Lessons and recommendations from promoting quality apprenticeships in Burkina Faso

01 April 2021

Quality apprenticeships are an effective means of achieving a smooth school-to-work transition for young people by making it possible for them to acquire work experience along with technical and professional training. They also promote greater coordination between education and the world of work by allowing trainers from TVET institutions to better understand the skills and knowledge in demand in the labour market.

The ILO promotes Quality Apprenticeships as a top priority, since they not only help young people to move into decent jobs but also enterprises to find the workers they need for the future. The ILO is committed to enhancing knowledge of what works and how, by providing technical assistance and building capacity at the national level.

Under the aegis of the Global Initiative on Decent Jobs for Youth, the “Support for the Global Initiative on Decent Jobs for Youth in the Sahel Region”, funded by the Grand Duchy of Luxembourg, aims to improve the creation of and access to decent employment for young people in the Sahel region. In Burkina Faso, the project focuses mainly on the promotion of quality apprenticeship characterized by dual training in TVET centres and in companies.

The ILO's quality apprenticeship system model is based on six essential and interrelated building blocks: 1) Meaningful social dialogue; 2) a robust regulatory framework; 3) equitable funding arrangements; 4) clear roles and responsibilities of different stakeholders; 5) relevance to the labour market ; and 6) inclusiveness.

To advocate for quality apprenticeships in Burkina Faso, the ILO has undertaken complementary actions related to the six building blocks listed above. Six studies were carried out to better understand the current system, define the strengths and weaknesses about each building block, as well as make clear recommendations for improvement.

These studies made it possible, on the one hand, to take stock of the situation by identifying the strengths and weaknesses and, on the other hand, to formulate recommendations and conclusions to improve quality apprenticeship systems in Burkina Faso.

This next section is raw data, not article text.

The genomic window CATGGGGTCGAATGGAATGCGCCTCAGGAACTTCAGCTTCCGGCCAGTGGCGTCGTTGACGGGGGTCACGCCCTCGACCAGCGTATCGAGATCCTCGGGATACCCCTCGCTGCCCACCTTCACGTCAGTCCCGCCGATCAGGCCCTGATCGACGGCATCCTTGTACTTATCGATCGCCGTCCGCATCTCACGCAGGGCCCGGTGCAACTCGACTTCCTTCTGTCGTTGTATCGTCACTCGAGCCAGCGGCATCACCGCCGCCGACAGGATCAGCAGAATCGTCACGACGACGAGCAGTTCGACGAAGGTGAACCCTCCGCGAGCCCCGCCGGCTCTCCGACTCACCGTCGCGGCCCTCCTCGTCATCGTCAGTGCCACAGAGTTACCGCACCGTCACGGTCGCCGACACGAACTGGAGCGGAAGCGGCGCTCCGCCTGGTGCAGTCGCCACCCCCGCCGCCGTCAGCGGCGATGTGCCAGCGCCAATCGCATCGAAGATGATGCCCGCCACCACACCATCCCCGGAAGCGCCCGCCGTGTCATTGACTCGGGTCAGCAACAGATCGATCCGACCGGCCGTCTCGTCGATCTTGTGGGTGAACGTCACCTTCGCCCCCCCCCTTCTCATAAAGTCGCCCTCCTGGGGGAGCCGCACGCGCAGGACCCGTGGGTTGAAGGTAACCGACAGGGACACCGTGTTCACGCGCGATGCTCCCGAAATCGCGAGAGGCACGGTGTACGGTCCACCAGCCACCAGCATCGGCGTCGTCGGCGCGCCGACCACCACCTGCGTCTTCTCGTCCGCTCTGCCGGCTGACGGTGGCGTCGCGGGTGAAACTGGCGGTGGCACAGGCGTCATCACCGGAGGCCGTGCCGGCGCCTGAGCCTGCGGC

Main recommendations were formulated for an efficient implementation of quality apprenticeships in Burkina Faso. They are addressed primarily to the government, employers and workers organisations.

The recommendations are as follows:

  1. Continue and deepen prospective studies of economic development of the Ministry of Economy, Finance and Development to anticipate the skills needs of the national economy in collaboration with those other relevant ministries;
  2. Update the studies carried out by the national employment observatory of the Youth Ministry on sectors with job-growth potential per region;
  3. Prioritize strengthening the regulatory framework to provide a legal basis for all other key elements of quality apprenticeships;
  4. Develop a national strategy for quality apprenticeships in consultation with all stakeholders, particularly social partners and professional organisations;
  5. Produce training programs based on existing or future training and certification standards with progress plans in companies, on the one hand, and progress plans in complementary training structures, on the other hand, in collaboration with companies, POs and social partners;
  6. Create two national networks, one for training companies and the other for vocational training structures, covering the entire national territory;
  7. Promote closer collaboration between training companies and training structures responsible for apprentices;
  8. Facilitate communication between teachers of TVET centres and in-company trainers to ensure stronger technical-pedagogical monitoring of the learning of apprentices;
  9. Strengthen advocacy with professional organisations for the recognition of certification in collective agreements;
  10. Consider social dialogue, gender equity and inclusiveness as permanent priorities for a successful quality apprenticeships system.

These six studies were developed through a strong collaboration between the ILO and the Youth Ministry and other structures involved in education, technical and vocational training. Representatives of technical and financial partners, professional organizations, trade unions, consular chambers, companies, training centres, apprentices and their families also made a significant contribution to the studies.

The ILO wishes to raise awareness of quality apprenticeship systems in order to contribute to the initiatives developed by the government of Burkina Faso to promote decent employment for young people.

The original blog was publihsed in French here. 


Josée-Anne Larue

Youth Employment Project Manager, ILO 

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Year of publication

01 April 2021